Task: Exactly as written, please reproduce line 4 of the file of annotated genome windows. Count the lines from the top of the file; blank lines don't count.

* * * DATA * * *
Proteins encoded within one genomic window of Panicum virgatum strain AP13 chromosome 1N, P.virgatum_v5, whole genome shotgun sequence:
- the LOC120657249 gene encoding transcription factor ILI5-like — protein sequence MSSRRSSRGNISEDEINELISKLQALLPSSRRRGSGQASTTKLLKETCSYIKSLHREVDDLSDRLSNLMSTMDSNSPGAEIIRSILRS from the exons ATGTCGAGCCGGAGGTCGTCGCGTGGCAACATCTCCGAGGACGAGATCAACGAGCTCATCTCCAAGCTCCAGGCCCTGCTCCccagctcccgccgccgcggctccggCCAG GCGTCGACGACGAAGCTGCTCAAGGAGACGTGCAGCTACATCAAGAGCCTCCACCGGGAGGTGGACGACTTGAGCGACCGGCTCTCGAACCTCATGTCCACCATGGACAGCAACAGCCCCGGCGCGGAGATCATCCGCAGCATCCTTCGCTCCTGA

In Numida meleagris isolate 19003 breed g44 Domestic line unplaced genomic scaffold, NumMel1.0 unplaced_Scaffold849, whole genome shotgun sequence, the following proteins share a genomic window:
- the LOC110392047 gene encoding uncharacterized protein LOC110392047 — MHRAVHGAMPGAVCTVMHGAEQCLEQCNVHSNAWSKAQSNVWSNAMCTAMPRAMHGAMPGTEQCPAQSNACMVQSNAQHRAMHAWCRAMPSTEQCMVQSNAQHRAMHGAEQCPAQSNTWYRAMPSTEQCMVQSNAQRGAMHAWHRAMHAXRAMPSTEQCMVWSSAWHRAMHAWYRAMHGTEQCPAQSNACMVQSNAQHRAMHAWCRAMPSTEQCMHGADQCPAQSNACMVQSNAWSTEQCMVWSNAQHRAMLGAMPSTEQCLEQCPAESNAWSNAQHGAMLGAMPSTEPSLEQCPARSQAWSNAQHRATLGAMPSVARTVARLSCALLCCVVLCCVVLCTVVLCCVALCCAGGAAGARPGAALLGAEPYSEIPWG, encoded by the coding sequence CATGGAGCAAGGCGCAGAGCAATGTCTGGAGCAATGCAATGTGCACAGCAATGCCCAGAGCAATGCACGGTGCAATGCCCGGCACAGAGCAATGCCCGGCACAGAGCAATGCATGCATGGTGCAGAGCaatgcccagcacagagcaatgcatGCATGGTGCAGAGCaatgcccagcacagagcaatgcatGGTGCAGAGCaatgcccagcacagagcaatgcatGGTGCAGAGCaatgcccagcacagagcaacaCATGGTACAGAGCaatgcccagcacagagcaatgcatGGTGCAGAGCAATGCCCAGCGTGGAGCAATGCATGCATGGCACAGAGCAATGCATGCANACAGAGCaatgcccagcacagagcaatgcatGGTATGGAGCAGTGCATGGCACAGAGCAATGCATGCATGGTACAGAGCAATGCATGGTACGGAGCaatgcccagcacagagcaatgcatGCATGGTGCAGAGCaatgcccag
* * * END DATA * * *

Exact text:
- the LOC110392047 gene encoding uncharacterized protein LOC110392047 — MHRAVHGAMPGAVCTVMHGAEQCLEQCNVHSNAWSKAQSNVWSNAMCTAMPRAMHGAMPGTEQCPAQSNACMVQSNAQHRAMHAWCRAMPSTEQCMVQSNAQHRAMHGAEQCPAQSNTWYRAMPSTEQCMVQSNAQRGAMHAWHRAMHAXRAMPSTEQCMVWSSAWHRAMHAWYRAMHGTEQCPAQSNACMVQSNAQHRAMHAWCRAMPSTEQCMHGADQCPAQSNACMVQSNAWSTEQCMVWSNAQHRAMLGAMPSTEQCLEQCPAESNAWSNAQHGAMLGAMPSTEPSLEQCPARSQAWSNAQHRATLGAMPSVARTVARLSCALLCCVVLCCVVLCTVVLCCVALCCAGGAAGARPGAALLGAEPYSEIPWG, encoded by the coding sequence CATGGAGCAAGGCGCAGAGCAATGTCTGGAGCAATGCAATGTGCACAGCAATGCCCAGAGCAATGCACGGTGCAATGCCCGGCACAGAGCAATGCCCGGCACAGAGCAATGCATGCATGGTGCAGAGCaatgcccagcacagagcaatgcatGCATGGTGCAGAGCaatgcccagcacagagcaatgcatGGTGCAGAGCaatgcccagcacagagcaatgcatGGTGCAGAGCaatgcccagcacagagcaacaCATGGTACAGAGCaatgcccagcacagagcaatgcatGGTGCAGAGCAATGCCCAGCGTGGAGCAATGCATGCATGGCACAGAGCAATGCATGCANACAGAGCaatgcccagcacagagcaatgcatGGTATGGAGCAGTGCATGGCACAGAGCAATGCATGCATGGTACAGAGCAATGCATGGTACGGAGCaatgcccagcacagagcaatgcatGCATGGTGCAGAGCaatgcccag